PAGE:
Student discussion 1: What do you see as the role of Language and Culture in a digital forensics environment? What is more important, an understanding of foreign language or an understanding of culture?
With the onset of globalization, there is no doubt that language and culture play an integral role on facilitating forensic investigation. Having and understanding of culture and being proficient in language skills can be argued to be a critical success factor for forensic investigators (Kessler & Schirling, 2002). The focus of Brian’s discussion relates to the culture of the internet, facilitated with an increase in the global presence of technology, which has increased interactions between people; this implies that culture is at the heart of these interactions between people and information exchange. Nevertheless, Brian’s discussion is narrow and only places emphasis on how culture relates to the aspects of technology; for instance, culture determines the search engine habits, and the patterns and amount of internet usage. In addition, Brian’s discussion has highlighted the role of language in facilitating interviews with foreign individuals. The discussion could have adopted a broader view of cultural and language implications on culture. There is no doubt that a forensic investigation process entails many people and groups constantly communicating, sharing information, and making decisions at various boundaries and levels; this implies that multicultural issues involving the interaction between the forensic investigators themselves and between forensic investigators and witnesses or suspect plays a significant role in ensuring the success of the investigation. In addition, Brian’s discussion fails to state, which one between is important between the two, that is, understanding of either language or culture. According to Gogolin (2012), understanding of culture is more important than understanding foreign language; this is because societies are always constructed around their respective cultures. Culture helps in revealing how a person is thinking, and how they are likely to act and the techniques that they are likely to deploy to conceal evidence; as a result, without having and understanding of culture, a digital forensic investigator is likely to overlook important clues that may have an impact on the success of the organization (Newman, 2007).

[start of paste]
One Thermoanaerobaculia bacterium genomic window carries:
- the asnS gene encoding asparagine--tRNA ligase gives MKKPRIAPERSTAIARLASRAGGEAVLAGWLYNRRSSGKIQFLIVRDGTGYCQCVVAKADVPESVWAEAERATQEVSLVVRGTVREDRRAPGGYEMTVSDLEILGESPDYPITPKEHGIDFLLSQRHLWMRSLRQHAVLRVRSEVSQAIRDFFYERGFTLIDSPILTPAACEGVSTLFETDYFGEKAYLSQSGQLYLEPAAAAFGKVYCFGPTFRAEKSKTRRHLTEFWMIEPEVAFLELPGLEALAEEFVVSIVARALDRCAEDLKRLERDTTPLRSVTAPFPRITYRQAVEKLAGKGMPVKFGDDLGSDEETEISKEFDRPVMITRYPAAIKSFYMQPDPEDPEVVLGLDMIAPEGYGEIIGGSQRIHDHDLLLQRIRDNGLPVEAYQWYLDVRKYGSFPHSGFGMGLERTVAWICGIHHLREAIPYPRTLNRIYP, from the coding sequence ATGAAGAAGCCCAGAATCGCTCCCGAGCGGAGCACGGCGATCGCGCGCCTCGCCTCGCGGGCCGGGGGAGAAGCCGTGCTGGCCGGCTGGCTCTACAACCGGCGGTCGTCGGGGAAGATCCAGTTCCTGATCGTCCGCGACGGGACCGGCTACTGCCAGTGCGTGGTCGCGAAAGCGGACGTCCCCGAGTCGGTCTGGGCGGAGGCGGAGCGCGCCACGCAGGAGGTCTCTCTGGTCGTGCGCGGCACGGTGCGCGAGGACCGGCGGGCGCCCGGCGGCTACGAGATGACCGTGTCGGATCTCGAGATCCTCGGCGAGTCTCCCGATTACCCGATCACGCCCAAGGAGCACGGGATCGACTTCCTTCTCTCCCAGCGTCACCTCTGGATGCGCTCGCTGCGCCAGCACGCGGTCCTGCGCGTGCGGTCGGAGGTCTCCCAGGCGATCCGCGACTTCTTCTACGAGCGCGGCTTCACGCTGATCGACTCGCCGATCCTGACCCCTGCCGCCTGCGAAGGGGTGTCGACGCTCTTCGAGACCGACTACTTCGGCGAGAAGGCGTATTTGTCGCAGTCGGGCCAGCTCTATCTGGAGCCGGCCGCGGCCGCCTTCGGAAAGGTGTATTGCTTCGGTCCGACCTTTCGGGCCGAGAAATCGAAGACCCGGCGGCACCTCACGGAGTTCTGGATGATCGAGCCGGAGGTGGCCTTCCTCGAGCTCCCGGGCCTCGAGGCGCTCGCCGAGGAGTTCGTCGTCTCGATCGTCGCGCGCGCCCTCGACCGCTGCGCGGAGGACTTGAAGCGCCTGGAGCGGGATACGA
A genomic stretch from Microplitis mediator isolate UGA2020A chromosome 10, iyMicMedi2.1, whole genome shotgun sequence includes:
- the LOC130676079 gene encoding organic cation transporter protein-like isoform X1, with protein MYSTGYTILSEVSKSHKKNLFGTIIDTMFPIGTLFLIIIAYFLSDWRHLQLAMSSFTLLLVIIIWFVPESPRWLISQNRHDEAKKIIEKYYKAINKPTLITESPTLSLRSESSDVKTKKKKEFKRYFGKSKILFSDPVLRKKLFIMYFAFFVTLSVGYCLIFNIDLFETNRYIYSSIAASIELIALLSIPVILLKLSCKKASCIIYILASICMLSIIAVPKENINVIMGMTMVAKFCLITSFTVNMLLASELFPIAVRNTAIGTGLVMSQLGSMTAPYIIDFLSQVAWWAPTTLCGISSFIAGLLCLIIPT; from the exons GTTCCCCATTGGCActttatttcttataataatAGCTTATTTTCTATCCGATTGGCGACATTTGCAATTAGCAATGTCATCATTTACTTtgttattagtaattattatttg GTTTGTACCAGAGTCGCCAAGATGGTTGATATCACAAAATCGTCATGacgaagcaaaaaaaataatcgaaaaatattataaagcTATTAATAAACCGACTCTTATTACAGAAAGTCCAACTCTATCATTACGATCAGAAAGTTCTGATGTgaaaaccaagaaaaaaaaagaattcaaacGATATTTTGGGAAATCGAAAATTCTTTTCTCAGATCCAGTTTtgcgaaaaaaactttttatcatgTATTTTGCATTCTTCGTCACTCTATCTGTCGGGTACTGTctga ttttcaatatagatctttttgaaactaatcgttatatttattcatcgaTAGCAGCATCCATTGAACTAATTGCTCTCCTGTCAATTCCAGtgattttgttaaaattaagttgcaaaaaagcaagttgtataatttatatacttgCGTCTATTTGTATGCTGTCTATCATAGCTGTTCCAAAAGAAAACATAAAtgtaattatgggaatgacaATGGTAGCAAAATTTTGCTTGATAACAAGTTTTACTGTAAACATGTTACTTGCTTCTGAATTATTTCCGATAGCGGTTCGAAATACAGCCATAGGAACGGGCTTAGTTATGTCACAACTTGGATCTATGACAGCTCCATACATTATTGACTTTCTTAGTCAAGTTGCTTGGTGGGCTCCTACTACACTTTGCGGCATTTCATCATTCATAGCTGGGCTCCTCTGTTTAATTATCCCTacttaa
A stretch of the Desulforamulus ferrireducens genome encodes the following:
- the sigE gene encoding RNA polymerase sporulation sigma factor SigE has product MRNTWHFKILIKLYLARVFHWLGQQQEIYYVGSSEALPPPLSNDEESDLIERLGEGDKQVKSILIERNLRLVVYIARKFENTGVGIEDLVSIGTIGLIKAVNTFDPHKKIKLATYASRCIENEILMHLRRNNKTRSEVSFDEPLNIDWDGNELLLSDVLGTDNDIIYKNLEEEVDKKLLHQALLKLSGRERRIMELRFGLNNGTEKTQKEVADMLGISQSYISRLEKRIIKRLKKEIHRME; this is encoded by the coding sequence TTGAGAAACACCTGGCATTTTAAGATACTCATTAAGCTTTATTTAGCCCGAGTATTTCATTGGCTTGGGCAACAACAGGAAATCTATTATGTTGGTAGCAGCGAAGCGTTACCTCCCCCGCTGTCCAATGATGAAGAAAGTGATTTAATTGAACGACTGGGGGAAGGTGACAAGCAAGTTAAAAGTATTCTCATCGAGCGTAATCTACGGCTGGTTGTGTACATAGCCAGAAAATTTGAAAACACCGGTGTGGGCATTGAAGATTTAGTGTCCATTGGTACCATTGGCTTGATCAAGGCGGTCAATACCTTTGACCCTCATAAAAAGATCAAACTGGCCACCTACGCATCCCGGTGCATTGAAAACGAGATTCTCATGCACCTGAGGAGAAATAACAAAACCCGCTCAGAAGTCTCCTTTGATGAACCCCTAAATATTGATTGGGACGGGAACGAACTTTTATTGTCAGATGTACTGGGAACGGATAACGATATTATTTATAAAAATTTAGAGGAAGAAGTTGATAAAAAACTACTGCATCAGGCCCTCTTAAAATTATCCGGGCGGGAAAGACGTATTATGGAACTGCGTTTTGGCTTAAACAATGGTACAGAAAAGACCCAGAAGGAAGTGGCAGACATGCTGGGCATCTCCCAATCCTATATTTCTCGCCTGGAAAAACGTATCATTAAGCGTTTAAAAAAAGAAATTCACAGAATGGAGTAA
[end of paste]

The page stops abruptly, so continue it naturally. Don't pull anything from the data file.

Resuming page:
Student discussion 2: What are some of the psychological implications that a forensic examiner should be aware of? What are techniques to address these implications? What is the most likely psychological aspect that would impact an examiner’s career and life away from work?
All professions have psychological implications resulting from the nature of the work, the work environment and the people one interacts with in the course of exercising his/her duties, and digital forensic examination is not an exception. There are a number of psychological implications associated with digital forensic examination. The focus of Irnes’s discussion regarding psychological implications that a forensic examiner should be aware of focuses only one point: the likelihood that an investigator may bump on unpleasant material, which the forensic examiner ought to view in order to provide a proof of case; an example is the case of child pornography (Clarke, 2010). Disturbing evidence that was not anticipated during the investigation may put the investigator on shock and change the course of investigation. Other psychological implications not highlighted in Irnes’ discussion include: frustrations following a stuck case, especially in cases where the investigation reveals that laws were indeed broken, yet the legal justice system declines the case; and when the investigator is acquitted with the individual or organization under investigation, wherein the investigator is faced with the challenge of pursuing the case with objectivity or transferring the case to another investigator.
Regarding the psychological impact that is likely to impact the forensic investigator both at home and work, Irnes’ discussion focuses on the frustrations and stresses associated with digital forensic work, which can result in sleepless nights and nightmares because of disturbing evidence and long working hours. However, Irnes’ discussion does not mention the techniques that forensic investigators can use to address these implications, which include coping skills, journaling, exercise routines and counseling; these plays an important role in helping the investigators spend some of the emotional energy associated with a given case and reduce stress (Gogolin, 2012).
Clarke, N. (2010). Computer Forensics. New york: IT Governance Ltd.
Gogolin, G. (2012). Digital Forensics Explained. New York: Auerbach Publications.
Kessler, G., & Schirling, M. (2002). Computer forensics: Cracking the books, cracking the case. Information Security , 4 (2), 68–81.
Newman, R. C. (2007). Computer Forensics: Evidence Collection and Management. New york: Auerbach Publications: Taylor and Francis Group.